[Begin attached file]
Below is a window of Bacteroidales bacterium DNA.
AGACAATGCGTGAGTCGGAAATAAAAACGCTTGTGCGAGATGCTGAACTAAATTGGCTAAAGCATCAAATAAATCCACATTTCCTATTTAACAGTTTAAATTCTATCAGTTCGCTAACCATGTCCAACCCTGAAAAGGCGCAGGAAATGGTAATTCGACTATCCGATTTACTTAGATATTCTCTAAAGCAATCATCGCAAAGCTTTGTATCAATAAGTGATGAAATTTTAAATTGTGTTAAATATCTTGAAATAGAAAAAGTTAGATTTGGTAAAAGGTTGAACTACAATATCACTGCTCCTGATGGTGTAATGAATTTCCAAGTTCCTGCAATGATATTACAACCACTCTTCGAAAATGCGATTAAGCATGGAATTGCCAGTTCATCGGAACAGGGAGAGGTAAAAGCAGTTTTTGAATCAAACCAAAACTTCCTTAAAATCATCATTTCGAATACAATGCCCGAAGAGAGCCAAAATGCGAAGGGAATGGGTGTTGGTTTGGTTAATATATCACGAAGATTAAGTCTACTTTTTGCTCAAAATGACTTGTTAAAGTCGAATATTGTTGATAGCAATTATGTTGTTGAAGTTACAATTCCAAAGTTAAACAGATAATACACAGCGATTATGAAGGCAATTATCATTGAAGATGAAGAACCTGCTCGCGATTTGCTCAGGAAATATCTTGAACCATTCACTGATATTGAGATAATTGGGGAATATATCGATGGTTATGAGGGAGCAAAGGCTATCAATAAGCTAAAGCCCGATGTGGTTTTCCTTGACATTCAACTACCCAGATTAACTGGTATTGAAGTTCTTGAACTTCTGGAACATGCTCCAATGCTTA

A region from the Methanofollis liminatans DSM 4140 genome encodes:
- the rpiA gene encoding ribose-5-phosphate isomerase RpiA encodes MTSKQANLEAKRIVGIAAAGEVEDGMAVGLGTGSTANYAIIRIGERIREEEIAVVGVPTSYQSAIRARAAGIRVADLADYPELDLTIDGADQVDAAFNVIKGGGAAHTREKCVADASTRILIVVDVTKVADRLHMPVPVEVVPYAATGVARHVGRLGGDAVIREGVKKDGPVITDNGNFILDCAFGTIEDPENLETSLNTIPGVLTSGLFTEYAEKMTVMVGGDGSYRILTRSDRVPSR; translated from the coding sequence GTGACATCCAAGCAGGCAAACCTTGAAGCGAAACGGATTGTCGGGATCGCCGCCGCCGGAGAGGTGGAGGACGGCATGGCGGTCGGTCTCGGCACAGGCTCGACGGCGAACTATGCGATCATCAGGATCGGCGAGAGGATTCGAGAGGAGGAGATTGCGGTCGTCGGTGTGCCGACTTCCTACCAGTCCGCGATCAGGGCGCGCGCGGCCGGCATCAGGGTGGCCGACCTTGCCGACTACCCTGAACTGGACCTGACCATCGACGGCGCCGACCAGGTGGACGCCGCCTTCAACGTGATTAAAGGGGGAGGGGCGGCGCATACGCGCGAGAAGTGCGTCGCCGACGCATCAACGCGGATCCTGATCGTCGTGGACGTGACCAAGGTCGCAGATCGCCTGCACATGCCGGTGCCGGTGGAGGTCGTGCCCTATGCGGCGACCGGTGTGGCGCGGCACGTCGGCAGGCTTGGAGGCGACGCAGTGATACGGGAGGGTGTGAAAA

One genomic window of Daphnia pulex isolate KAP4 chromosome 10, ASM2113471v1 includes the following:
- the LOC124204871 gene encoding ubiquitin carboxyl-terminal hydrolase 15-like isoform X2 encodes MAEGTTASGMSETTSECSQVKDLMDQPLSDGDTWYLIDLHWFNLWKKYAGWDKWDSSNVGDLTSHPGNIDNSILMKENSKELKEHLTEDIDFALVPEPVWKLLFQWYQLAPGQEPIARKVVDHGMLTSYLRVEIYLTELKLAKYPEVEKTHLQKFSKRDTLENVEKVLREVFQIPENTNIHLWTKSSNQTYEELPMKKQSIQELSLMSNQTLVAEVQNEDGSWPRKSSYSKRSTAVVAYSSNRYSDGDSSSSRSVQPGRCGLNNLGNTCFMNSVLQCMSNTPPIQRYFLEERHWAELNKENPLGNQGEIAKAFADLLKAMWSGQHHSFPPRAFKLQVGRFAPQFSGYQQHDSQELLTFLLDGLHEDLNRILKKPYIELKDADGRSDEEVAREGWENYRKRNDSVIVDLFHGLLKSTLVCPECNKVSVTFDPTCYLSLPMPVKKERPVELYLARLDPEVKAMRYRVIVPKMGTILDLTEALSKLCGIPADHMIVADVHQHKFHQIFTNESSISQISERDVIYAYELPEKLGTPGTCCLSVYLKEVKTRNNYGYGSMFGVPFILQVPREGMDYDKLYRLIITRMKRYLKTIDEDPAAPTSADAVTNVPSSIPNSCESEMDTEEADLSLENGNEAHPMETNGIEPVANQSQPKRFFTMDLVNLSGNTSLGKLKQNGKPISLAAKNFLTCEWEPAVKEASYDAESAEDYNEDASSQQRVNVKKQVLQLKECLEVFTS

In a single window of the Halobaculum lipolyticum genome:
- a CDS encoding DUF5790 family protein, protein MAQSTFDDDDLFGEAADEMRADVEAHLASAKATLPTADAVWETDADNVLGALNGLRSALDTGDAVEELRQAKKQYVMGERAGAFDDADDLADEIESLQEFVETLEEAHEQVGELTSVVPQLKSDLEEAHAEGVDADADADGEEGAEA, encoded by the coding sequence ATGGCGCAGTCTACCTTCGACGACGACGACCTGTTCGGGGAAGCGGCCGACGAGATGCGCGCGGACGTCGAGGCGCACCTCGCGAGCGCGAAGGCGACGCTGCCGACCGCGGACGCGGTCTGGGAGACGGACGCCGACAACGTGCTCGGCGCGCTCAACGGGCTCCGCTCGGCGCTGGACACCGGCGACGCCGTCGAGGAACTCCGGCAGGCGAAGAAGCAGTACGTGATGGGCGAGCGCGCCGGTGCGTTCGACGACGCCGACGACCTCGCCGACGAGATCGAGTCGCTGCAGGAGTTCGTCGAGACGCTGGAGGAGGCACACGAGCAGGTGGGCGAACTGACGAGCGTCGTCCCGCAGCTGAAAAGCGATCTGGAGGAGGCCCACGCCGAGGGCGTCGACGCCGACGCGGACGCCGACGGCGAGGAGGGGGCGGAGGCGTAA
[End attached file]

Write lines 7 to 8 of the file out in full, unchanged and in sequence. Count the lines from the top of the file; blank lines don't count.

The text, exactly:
In a single window of the Halobaculum lipolyticum genome:
- a CDS encoding DUF5790 family protein, protein MAQSTFDDDDLFGEAADEMRADVEAHLASAKATLPTADAVWETDADNVLGALNGLRSALDTGDAVEELRQAKKQYVMGERAGAFDDADDLADEIESLQEFVETLEEAHEQVGELTSVVPQLKSDLEEAHAEGVDADADADGEEGAEA, encoded by the coding sequence ATGGCGCAGTCTACCTTCGACGACGACGACCTGTTCGGGGAAGCGGCCGACGAGATGCGCGCGGACGTCGAGGCGCACCTCGCGAGCGCGAAGGCGACGCTGCCGACCGCGGACGCGGTCTGGGAGACGGACGCCGACAACGTGCTCGGCGCGCTCAACGGGCTCCGCTCGGCGCTGGACACCGGCGACGCCGTCGAGGAACTCCGGCAGGCGAAGAAGCAGTACGTGATGGGCGAGCGCGCCGGTGCGTTCGACGACGCCGACGACCTCGCCGACGAGATCGAGTCGCTGCAGGAGTTCGTCGAGACGCTGGAGGAGGCACACGAGCAGGTGGGCGAACTGACGAGCGTCGTCCCGCAGCTGAAAAGCGATCTGGAGGAGGCCCACGCCGAGGGCGTCGACGCCGACGCGGACGCCGACGGCGAGGAGGGGGCGGAGGCGTAA